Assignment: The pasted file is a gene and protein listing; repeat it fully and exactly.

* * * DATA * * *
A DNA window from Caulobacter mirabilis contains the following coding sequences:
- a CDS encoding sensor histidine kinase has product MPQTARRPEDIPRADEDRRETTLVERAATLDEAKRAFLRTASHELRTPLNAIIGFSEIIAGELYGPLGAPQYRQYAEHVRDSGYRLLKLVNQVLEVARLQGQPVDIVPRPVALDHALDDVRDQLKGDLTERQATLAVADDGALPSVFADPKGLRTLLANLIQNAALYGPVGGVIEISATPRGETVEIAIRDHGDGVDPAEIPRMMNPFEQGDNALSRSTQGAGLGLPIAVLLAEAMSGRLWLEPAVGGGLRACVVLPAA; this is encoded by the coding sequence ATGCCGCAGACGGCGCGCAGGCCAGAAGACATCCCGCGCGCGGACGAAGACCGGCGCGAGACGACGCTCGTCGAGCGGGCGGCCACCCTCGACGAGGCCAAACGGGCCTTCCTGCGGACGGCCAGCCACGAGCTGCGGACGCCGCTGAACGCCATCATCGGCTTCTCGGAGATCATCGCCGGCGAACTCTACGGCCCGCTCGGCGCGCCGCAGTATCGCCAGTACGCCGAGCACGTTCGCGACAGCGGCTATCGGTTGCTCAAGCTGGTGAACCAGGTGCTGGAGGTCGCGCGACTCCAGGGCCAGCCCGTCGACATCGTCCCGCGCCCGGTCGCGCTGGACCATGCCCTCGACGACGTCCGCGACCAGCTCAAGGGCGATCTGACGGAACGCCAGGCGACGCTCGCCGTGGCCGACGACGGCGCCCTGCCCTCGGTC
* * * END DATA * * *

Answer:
A DNA window from Caulobacter mirabilis contains the following coding sequences:
- a CDS encoding sensor histidine kinase has product MPQTARRPEDIPRADEDRRETTLVERAATLDEAKRAFLRTASHELRTPLNAIIGFSEIIAGELYGPLGAPQYRQYAEHVRDSGYRLLKLVNQVLEVARLQGQPVDIVPRPVALDHALDDVRDQLKGDLTERQATLAVADDGALPSVFADPKGLRTLLANLIQNAALYGPVGGVIEISATPRGETVEIAIRDHGDGVDPAEIPRMMNPFEQGDNALSRSTQGAGLGLPIAVLLAEAMSGRLWLEPAVGGGLRACVVLPAA; this is encoded by the coding sequence ATGCCGCAGACGGCGCGCAGGCCAGAAGACATCCCGCGCGCGGACGAAGACCGGCGCGAGACGACGCTCGTCGAGCGGGCGGCCACCCTCGACGAGGCCAAACGGGCCTTCCTGCGGACGGCCAGCCACGAGCTGCGGACGCCGCTGAACGCCATCATCGGCTTCTCGGAGATCATCGCCGGCGAACTCTACGGCCCGCTCGGCGCGCCGCAGTATCGCCAGTACGCCGAGCACGTTCGCGACAGCGGCTATCGGTTGCTCAAGCTGGTGAACCAGGTGCTGGAGGTCGCGCGACTCCAGGGCCAGCCCGTCGACATCGTCCCGCGCCCGGTCGCGCTGGACCATGCCCTCGACGACGTCCGCGACCAGCTCAAGGGCGATCTGACGGAACGCCAGGCGACGCTCGCCGTGGCCGACGACGGCGCCCTGCCCTCGGTC